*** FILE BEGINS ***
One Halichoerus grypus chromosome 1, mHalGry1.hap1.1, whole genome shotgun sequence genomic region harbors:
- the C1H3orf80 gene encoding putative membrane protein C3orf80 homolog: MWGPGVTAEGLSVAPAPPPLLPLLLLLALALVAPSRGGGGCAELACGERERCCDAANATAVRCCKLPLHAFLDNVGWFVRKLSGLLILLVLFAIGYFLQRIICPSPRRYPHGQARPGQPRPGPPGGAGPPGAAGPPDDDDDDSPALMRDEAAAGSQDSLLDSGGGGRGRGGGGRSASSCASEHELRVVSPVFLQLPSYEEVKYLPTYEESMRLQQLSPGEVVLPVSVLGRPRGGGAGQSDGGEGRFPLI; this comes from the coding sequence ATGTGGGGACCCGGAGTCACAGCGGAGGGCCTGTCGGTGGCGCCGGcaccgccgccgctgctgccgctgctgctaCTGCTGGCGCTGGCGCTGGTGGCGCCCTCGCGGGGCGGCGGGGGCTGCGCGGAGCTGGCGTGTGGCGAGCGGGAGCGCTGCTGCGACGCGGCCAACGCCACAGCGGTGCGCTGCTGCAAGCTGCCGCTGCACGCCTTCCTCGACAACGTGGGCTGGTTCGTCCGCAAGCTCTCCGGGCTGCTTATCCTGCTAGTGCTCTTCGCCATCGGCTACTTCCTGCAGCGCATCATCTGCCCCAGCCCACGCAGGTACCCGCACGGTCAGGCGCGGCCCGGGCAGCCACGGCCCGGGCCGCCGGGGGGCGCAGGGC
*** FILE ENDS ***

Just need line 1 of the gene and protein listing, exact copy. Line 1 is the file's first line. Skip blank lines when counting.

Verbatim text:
One Halichoerus grypus chromosome 1, mHalGry1.hap1.1, whole genome shotgun sequence genomic region harbors: